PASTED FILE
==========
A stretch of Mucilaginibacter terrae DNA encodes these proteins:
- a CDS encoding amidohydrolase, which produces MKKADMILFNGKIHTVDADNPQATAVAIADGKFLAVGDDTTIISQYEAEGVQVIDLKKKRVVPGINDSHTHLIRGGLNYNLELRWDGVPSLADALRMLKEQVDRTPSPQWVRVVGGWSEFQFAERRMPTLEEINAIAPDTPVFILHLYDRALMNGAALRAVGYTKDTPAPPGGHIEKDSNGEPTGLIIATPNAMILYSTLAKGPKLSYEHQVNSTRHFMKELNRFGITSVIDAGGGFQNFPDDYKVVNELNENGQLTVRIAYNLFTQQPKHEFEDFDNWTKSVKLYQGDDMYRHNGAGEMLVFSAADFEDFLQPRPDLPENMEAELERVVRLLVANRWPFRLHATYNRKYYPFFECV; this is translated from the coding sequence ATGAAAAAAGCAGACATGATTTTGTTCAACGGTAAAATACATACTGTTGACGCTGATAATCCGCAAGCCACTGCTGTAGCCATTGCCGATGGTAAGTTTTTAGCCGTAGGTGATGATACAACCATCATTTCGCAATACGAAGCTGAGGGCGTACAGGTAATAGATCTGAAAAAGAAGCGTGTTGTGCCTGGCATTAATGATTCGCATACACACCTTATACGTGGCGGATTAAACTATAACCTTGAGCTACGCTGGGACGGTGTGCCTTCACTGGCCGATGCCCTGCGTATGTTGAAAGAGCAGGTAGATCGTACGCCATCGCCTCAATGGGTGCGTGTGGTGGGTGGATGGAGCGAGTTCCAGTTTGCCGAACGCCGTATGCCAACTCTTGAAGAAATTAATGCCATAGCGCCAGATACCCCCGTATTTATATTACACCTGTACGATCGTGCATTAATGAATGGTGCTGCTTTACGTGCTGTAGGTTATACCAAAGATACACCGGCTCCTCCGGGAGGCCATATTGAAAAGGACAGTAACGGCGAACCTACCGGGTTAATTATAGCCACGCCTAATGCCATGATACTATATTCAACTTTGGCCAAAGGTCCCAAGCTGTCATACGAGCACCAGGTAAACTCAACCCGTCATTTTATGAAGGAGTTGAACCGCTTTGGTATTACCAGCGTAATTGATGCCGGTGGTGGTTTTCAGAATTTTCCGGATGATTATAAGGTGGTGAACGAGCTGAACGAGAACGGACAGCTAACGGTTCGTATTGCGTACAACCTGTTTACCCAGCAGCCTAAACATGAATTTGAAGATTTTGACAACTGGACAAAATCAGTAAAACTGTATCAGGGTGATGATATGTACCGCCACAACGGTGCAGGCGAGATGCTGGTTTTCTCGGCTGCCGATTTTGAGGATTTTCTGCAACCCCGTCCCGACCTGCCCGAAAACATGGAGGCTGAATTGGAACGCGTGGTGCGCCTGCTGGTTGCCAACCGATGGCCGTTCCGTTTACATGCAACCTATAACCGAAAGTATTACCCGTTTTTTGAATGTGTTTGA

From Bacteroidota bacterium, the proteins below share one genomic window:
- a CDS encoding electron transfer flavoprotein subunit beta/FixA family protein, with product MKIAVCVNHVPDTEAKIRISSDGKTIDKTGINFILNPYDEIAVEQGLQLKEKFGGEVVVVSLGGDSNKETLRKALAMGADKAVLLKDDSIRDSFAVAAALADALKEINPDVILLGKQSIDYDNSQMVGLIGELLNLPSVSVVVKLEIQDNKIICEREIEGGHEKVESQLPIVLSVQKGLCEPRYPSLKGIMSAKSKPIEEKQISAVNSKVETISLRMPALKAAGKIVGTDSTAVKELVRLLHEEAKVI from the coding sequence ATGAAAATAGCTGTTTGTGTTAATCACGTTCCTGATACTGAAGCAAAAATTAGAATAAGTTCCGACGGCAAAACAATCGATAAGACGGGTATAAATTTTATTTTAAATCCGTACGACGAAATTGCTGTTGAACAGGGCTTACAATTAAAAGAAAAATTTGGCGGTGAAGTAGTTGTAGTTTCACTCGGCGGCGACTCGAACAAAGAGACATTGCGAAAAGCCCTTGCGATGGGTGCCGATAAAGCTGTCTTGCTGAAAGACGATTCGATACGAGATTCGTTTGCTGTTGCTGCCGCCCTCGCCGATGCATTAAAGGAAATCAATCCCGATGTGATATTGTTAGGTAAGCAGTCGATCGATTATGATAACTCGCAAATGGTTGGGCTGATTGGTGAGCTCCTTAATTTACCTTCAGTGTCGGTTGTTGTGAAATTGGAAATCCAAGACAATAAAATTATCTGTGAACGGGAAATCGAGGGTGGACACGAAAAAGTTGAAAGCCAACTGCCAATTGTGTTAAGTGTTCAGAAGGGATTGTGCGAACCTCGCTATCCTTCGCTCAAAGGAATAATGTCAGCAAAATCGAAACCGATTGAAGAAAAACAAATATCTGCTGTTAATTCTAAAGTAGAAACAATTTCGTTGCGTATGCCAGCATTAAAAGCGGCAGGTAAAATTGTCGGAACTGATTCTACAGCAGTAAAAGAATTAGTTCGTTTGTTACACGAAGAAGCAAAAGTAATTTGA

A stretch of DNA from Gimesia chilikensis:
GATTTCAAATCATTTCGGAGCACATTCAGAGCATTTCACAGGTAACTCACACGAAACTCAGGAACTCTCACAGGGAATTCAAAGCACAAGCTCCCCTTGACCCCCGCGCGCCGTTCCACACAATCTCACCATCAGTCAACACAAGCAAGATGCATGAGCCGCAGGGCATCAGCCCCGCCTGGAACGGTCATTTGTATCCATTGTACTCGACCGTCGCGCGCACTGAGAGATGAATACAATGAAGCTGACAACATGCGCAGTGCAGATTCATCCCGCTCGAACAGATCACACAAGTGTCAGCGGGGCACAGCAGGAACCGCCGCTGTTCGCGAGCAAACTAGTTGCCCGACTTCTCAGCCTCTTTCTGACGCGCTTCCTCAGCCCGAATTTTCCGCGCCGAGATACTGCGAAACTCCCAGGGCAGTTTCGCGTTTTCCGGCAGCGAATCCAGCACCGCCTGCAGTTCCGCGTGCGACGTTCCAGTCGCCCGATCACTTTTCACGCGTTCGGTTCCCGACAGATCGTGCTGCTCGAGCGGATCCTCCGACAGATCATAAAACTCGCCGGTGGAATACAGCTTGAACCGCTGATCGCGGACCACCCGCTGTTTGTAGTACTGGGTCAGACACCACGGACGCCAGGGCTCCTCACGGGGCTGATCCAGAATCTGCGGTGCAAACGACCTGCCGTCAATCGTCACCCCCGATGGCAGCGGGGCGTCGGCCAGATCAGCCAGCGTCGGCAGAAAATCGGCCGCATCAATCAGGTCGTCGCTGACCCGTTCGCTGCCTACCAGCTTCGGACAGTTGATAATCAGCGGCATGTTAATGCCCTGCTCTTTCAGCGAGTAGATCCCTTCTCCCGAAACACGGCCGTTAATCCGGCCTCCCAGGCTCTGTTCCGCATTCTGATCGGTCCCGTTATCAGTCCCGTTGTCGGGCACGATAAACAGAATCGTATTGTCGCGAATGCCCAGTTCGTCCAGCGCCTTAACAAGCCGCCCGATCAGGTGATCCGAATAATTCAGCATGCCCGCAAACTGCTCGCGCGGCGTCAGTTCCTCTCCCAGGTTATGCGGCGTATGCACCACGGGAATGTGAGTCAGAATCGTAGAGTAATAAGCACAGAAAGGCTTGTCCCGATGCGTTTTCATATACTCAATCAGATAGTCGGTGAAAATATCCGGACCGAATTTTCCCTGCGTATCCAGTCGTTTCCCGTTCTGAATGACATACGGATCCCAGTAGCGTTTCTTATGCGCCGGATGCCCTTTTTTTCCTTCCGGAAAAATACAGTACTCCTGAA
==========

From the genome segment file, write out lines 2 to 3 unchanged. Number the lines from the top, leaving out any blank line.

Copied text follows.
- a CDS encoding amidohydrolase, which produces MKKADMILFNGKIHTVDADNPQATAVAIADGKFLAVGDDTTIISQYEAEGVQVIDLKKKRVVPGINDSHTHLIRGGLNYNLELRWDGVPSLADALRMLKEQVDRTPSPQWVRVVGGWSEFQFAERRMPTLEEINAIAPDTPVFILHLYDRALMNGAALRAVGYTKDTPAPPGGHIEKDSNGEPTGLIIATPNAMILYSTLAKGPKLSYEHQVNSTRHFMKELNRFGITSVIDAGGGFQNFPDDYKVVNELNENGQLTVRIAYNLFTQQPKHEFEDFDNWTKSVKLYQGDDMYRHNGAGEMLVFSAADFEDFLQPRPDLPENMEAELERVVRLLVANRWPFRLHATYNRKYYPFFECV; this is translated from the coding sequence ATGAAAAAAGCAGACATGATTTTGTTCAACGGTAAAATACATACTGTTGACGCTGATAATCCGCAAGCCACTGCTGTAGCCATTGCCGATGGTAAGTTTTTAGCCGTAGGTGATGATACAACCATCATTTCGCAATACGAAGCTGAGGGCGTACAGGTAATAGATCTGAAAAAGAAGCGTGTTGTGCCTGGCATTAATGATTCGCATACACACCTTATACGTGGCGGATTAAACTATAACCTTGAGCTACGCTGGGACGGTGTGCCTTCACTGGCCGATGCCCTGCGTATGTTGAAAGAGCAGGTAGATCGTACGCCATCGCCTCAATGGGTGCGTGTGGTGGGTGGATGGAGCGAGTTCCAGTTTGCCGAACGCCGTATGCCAACTCTTGAAGAAATTAATGCCATAGCGCCAGATACCCCCGTATTTATATTACACCTGTACGATCGTGCATTAATGAATGGTGCTGCTTTACGTGCTGTAGGTTATACCAAAGATACACCGGCTCCTCCGGGAGGCCATATTGAAAAGGACAGTAACGGCGAACCTACCGGGTTAATTATAGCCACGCCTAATGCCATGATACTATATTCAACTTTGGCCAAAGGTCCCAAGCTGTCATACGAGCACCAGGTAAACTCAACCCGTCATTTTATGAAGGAGTTGAACCGCTTTGGTATTACCAGCGTAATTGATGCCGGTGGTGGTTTTCAGAATTTTCCGGATGATTATAAGGTGGTGAACGAGCTGAACGAGAACGGACAGCTAACGGTTCGTATTGCGTACAACCTGTTTACCCAGCAGCCTAAACATGAATTTGAAGATTTTGACAACTGGACAAAATCAGTAAAACTGTATCAGGGTGATGATATGTACCGCCACAACGGTGCAGGCGAGATGCTGGTTTTCTCGGCTGCCGATTTTGAGGATTTTCTGCAACCCCGTCCCGACCTGCCCGAAAACATGGAGGCTGAATTGGAACGCGTGGTGCGCCTGCTGGTTGCCAACCGATGGCCGTTCCGTTTACATGCAACCTATAACCGAAAGTATTACCCGTTTTTTGAATGTGTTTGA

From Bacteroidota bacterium, the proteins below share one genomic window: